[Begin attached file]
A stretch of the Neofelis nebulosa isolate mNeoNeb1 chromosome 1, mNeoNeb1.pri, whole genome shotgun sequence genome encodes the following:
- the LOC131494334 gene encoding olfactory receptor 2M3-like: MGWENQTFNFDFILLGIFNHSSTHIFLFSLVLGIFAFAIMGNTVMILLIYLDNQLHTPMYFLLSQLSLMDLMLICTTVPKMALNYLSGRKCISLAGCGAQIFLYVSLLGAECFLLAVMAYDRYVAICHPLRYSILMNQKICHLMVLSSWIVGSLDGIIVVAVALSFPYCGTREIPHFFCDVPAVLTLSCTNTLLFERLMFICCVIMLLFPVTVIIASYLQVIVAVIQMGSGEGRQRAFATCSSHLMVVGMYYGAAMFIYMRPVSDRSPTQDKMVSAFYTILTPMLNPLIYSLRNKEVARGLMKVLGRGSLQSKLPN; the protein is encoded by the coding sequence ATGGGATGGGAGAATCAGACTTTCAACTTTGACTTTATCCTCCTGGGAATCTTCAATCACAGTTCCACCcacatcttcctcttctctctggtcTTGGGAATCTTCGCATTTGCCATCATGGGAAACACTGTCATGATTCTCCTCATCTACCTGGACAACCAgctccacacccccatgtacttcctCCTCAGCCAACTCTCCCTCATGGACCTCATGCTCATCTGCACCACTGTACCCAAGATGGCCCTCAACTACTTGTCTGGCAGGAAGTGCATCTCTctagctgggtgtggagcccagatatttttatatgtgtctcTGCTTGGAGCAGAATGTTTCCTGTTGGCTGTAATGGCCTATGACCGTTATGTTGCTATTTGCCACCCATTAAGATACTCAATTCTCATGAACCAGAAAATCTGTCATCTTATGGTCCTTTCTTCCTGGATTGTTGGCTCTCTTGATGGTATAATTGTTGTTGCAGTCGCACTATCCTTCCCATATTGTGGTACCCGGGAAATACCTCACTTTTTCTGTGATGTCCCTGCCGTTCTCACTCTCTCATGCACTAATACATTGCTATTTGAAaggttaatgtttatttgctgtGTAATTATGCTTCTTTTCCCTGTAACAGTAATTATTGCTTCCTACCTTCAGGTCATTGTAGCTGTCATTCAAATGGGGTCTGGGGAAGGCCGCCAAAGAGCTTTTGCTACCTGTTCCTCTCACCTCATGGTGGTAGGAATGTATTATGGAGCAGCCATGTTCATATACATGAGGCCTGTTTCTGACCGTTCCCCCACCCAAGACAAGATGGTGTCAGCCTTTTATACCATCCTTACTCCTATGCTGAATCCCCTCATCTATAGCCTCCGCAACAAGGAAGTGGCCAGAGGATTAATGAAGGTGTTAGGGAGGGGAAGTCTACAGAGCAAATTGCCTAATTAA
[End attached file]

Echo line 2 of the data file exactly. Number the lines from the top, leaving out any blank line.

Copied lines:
- the LOC131494334 gene encoding olfactory receptor 2M3-like: MGWENQTFNFDFILLGIFNHSSTHIFLFSLVLGIFAFAIMGNTVMILLIYLDNQLHTPMYFLLSQLSLMDLMLICTTVPKMALNYLSGRKCISLAGCGAQIFLYVSLLGAECFLLAVMAYDRYVAICHPLRYSILMNQKICHLMVLSSWIVGSLDGIIVVAVALSFPYCGTREIPHFFCDVPAVLTLSCTNTLLFERLMFICCVIMLLFPVTVIIASYLQVIVAVIQMGSGEGRQRAFATCSSHLMVVGMYYGAAMFIYMRPVSDRSPTQDKMVSAFYTILTPMLNPLIYSLRNKEVARGLMKVLGRGSLQSKLPN; the protein is encoded by the coding sequence ATGGGATGGGAGAATCAGACTTTCAACTTTGACTTTATCCTCCTGGGAATCTTCAATCACAGTTCCACCcacatcttcctcttctctctggtcTTGGGAATCTTCGCATTTGCCATCATGGGAAACACTGTCATGATTCTCCTCATCTACCTGGACAACCAgctccacacccccatgtacttcctCCTCAGCCAACTCTCCCTCATGGACCTCATGCTCATCTGCACCACTGTACCCAAGATGGCCCTCAACTACTTGTCTGGCAGGAAGTGCATCTCTctagctgggtgtggagcccagatatttttatatgtgtctcTGCTTGGAGCAGAATGTTTCCTGTTGGCTGTAATGGCCTATGACCGTTATGTTGCTATTTGCCACCCATTAAGATACTCAATTCTCATGAACCAGAAAATCTGTCATCTTATGGTCCTTTCTTCCTGGATTGTTGGCTCTCTTGATGGTATAATTGTTGTTGCAGTCGCACTATCCTTCCCATATTGTGGTACCCGGGAAATACCTCACTTTTTCTGTGATGTCCCTGCCGTTCTCACTCTCTCATGCACTAATACATTGCTATTTGAAaggttaatgtttatttgctgtGTAATTATGCTTCTTTTCCCTGTAACAGTAATTATTGCTTCCTACCTTCAGGTCATTGTAGCTGTCATTCAAATGGGGTCTGGGGAAGGCCGCCAAAGAGCTTTTGCTACCTGTTCCTCTCACCTCATGGTGGTAGGAATGTATTATGGAGCAGCCATGTTCATATACATGAGGCCTGTTTCTGACCGTTCCCCCACCCAAGACAAGATGGTGTCAGCCTTTTATACCATCCTTACTCCTATGCTGAATCCCCTCATCTATAGCCTCCGCAACAAGGAAGTGGCCAGAGGATTAATGAAGGTGTTAGGGAGGGGAAGTCTACAGAGCAAATTGCCTAATTAA